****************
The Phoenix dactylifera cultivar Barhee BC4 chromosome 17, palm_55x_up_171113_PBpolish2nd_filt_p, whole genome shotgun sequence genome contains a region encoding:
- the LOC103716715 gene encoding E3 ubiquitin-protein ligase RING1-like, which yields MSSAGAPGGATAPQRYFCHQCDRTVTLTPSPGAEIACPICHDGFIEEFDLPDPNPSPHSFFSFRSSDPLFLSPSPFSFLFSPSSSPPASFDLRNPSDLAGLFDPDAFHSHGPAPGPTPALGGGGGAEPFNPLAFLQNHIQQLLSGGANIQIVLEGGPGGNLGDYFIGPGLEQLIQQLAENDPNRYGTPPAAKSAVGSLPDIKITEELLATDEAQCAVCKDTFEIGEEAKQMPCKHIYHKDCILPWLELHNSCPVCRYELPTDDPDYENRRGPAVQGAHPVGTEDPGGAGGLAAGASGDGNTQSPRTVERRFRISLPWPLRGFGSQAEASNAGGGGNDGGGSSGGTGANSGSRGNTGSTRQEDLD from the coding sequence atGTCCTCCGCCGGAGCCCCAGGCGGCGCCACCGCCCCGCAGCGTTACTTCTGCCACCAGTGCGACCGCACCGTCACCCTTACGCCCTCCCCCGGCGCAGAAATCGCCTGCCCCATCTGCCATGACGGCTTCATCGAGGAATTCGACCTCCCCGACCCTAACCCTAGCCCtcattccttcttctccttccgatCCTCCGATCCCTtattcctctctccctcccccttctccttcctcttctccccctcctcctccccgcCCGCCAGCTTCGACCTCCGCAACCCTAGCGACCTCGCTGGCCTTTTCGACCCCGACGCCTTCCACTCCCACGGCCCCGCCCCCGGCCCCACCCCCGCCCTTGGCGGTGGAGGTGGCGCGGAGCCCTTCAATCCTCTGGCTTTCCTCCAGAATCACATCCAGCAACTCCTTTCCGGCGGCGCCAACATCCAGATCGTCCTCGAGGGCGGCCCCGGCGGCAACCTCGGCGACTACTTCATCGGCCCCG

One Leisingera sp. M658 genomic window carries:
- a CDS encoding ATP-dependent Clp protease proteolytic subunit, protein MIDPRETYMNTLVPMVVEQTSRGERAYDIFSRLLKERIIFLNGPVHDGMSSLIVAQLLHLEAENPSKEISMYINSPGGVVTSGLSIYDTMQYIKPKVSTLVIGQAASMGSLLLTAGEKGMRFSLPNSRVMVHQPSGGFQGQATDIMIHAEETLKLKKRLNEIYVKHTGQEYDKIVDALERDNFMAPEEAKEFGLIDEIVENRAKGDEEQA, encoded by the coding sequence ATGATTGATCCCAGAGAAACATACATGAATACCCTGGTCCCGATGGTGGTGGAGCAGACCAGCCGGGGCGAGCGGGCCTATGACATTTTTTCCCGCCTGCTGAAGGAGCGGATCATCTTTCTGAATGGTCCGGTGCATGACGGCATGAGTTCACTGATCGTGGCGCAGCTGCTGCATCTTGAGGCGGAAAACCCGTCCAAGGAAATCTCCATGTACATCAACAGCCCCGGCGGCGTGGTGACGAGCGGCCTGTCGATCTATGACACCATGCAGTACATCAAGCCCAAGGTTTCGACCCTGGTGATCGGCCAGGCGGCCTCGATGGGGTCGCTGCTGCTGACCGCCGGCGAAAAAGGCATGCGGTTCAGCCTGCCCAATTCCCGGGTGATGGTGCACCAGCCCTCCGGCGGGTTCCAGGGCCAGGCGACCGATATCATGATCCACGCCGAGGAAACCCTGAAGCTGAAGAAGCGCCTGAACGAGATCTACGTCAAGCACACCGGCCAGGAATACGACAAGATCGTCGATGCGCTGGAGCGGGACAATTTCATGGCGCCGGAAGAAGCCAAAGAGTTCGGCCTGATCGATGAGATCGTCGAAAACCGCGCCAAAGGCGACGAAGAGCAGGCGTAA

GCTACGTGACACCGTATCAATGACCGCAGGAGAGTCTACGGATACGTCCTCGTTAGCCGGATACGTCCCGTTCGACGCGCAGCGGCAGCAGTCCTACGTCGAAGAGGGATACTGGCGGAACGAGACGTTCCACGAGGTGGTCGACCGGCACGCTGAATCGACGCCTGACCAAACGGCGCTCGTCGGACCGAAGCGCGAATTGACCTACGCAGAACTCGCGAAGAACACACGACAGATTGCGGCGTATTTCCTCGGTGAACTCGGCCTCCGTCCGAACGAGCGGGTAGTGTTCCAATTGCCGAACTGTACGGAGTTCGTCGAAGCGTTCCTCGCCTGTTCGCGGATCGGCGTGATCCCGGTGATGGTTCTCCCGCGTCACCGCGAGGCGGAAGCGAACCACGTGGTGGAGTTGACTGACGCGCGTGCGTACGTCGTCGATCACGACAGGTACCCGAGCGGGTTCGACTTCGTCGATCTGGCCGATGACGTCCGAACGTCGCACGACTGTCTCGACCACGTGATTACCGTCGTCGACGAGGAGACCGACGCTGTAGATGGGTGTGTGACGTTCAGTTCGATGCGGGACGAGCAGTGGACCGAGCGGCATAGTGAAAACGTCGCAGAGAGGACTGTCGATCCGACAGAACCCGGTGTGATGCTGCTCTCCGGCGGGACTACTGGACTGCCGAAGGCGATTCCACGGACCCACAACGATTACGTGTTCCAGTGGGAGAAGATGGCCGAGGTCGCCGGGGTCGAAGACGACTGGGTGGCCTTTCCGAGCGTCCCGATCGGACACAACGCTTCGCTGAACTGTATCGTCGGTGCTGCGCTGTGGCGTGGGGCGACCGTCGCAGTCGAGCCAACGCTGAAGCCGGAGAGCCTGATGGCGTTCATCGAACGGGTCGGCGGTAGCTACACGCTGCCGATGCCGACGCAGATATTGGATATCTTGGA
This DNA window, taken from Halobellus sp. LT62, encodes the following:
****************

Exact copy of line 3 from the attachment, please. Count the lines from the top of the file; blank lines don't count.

One Leisingera sp. M658 genomic window carries: